- "Now that the vaccine developers are approaching the finishing line, distributing this thing is priority number one," CNBC's Jim Cramer said.
- The "Mad Money" host pointed to the stocks of FedEx, UPS, McKesson, Carrier and CVS Health for investment opportunities.
- "They're the ones who'll ultimately solve this crisis, assuming we can convince enough people to take the darned vaccine," he said.
After Wall Street welcomed more positive data from a biotech firm working on a coronavirus vaccine Monday, CNBC's Jim Cramer turned his attention to investment opportunities linked to the vaccine distribution pipeline.
"Now that the vaccine developers are approaching the finishing line, distributing this thing is priority number one," the "Mad Money" host said.
Moderna is the latest vaccine producer to release optimistic phase three vaccine research results, even topping the promising information that Pfizer reported last week. Moderna found its potential vaccine to be more than 94% effective in preventing Covid-19, the disease caused by the novel coronavirus. Pfizer's preventative, also in a late-stage trial, found its vaccine to be 90% effective.
When the federal government approves a vaccine, it must be distributed to the states where state leaders are responsible for distributing it to residents, Cramer said about the next steps. Multiple companies will play a role in logistics, including refrigeration needed for the products.
He recommended investors look at names like FedEx and UPS for shipping services, McKesson for distribution, Carrier for freezer trucks and CVS Health for administering the shot.
"They're the ones who'll ultimately solve this crisis, assuming we can convince enough people to take the darned vaccine," he said.
Below are Cramer's takeaways for each stock:
"I really like the stock of UPS right here. It's selling for roughly 20-times next year's earnings estimates," he said. "I believe in [CEO Carol] Tomé's leadership and the company should make a fortune distributing the vaccine before the stay-at-home economy dries up."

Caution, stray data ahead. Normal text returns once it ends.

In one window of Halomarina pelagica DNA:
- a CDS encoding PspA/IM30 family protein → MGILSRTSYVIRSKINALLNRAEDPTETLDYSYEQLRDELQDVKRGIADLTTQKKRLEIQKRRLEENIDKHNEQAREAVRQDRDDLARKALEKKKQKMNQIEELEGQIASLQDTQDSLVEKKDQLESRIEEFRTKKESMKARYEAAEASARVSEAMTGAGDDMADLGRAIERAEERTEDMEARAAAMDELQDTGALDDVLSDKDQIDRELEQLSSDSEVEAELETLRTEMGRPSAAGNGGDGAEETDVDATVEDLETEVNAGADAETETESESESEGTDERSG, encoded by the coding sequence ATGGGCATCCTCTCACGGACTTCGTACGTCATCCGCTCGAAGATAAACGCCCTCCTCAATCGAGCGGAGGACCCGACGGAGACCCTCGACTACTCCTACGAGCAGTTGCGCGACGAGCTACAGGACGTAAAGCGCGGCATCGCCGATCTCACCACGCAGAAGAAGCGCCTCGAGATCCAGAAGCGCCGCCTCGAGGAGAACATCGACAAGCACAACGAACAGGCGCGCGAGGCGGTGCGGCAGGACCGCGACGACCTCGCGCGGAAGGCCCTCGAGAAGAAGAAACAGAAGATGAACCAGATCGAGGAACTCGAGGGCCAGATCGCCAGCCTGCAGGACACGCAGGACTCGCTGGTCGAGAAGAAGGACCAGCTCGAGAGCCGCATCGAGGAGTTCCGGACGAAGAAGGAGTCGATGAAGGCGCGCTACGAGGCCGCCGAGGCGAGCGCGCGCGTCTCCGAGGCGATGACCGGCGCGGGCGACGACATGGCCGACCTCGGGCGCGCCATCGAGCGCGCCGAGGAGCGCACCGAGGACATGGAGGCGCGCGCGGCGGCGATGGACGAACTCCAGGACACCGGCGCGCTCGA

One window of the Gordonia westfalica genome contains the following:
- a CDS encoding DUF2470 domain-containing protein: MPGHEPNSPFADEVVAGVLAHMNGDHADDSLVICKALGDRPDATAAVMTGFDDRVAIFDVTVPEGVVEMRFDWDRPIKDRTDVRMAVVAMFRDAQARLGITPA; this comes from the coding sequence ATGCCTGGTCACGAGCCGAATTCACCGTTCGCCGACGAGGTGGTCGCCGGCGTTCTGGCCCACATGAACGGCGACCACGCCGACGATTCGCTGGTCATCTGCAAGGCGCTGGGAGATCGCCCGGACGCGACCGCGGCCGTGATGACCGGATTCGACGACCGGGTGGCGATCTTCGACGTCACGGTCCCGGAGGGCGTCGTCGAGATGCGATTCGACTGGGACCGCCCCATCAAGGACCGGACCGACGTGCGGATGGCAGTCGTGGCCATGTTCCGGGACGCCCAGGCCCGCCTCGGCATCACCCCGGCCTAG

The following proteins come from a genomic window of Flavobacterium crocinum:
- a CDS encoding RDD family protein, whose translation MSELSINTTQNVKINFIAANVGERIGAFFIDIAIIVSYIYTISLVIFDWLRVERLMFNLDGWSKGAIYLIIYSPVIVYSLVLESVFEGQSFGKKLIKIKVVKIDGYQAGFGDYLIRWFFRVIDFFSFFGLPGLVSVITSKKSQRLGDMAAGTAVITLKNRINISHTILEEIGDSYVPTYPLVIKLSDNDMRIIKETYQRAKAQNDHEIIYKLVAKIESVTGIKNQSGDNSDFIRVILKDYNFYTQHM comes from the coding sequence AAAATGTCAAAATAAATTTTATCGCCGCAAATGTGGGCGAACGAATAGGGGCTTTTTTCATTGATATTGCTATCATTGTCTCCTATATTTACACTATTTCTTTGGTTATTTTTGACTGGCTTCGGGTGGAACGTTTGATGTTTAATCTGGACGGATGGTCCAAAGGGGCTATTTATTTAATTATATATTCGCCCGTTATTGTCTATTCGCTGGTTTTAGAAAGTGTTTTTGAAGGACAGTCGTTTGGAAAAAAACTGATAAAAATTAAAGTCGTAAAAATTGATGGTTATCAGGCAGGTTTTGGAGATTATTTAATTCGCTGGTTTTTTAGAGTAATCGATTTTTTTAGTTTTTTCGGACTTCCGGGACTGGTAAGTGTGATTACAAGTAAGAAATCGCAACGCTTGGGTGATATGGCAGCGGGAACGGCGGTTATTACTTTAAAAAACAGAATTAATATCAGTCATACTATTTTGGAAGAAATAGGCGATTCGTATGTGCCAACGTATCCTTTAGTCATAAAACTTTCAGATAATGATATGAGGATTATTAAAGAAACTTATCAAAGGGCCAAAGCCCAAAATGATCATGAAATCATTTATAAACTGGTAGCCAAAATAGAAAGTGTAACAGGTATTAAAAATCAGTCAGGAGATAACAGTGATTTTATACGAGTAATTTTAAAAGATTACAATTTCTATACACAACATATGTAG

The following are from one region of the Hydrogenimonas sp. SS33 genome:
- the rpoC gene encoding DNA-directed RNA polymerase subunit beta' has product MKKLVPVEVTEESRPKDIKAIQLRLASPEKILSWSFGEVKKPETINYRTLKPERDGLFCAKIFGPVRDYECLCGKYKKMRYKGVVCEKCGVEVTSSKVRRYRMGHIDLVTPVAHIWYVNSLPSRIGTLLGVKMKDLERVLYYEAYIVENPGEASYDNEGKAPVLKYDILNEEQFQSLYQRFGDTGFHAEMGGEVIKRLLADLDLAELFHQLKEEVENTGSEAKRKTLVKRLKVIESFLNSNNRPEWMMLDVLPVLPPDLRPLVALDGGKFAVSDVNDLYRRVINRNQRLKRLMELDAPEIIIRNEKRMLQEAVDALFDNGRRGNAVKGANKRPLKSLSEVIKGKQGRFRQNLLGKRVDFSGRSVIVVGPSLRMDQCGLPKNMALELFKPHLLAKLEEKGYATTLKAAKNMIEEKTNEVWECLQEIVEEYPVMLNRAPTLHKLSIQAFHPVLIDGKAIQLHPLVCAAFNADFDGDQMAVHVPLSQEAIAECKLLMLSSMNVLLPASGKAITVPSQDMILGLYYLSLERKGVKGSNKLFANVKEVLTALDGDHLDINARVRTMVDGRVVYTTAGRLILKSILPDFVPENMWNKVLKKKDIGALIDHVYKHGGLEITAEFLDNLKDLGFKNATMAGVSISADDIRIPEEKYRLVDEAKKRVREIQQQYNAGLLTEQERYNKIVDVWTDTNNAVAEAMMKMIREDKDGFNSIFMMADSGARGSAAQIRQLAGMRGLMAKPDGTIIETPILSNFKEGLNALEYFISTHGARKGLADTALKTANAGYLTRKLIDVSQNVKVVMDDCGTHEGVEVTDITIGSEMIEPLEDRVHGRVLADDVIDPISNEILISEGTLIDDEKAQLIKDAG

"They built out a ton of infrastructure after shipping vaccines for the swine flu epidemic 11 years ago. That may give them an edge here," the host said.
"Carrier makes freezer trucks and they're all in on ensuring we have enough of them. They're integral to the chain," Cramer said.
"Before the vaccine gets to the logistics plays, it will likely go through the drug distributors," he said. "This is where the big money's going to be made. It's an oligopoly industry. It's controlled by McKesson, Cardinal Health … and AmerisourceBergen."
"If you want to buy one, I say you buy McKesson. That's the largest, it's the best-run and, crucially, the only drug distributor that's specifically been selected to participate [in] Operation Warp Speed," he added.
"The government has agreements with CVS and Walgreens to give the vaccine to residents of long-term care facilities," Cramer said. "Everyone with pharmacy exposure gets a boost. CVS should benefit the most."
Disclosure: Cramer's charitable trust owns shares of CVS Health and UPS.
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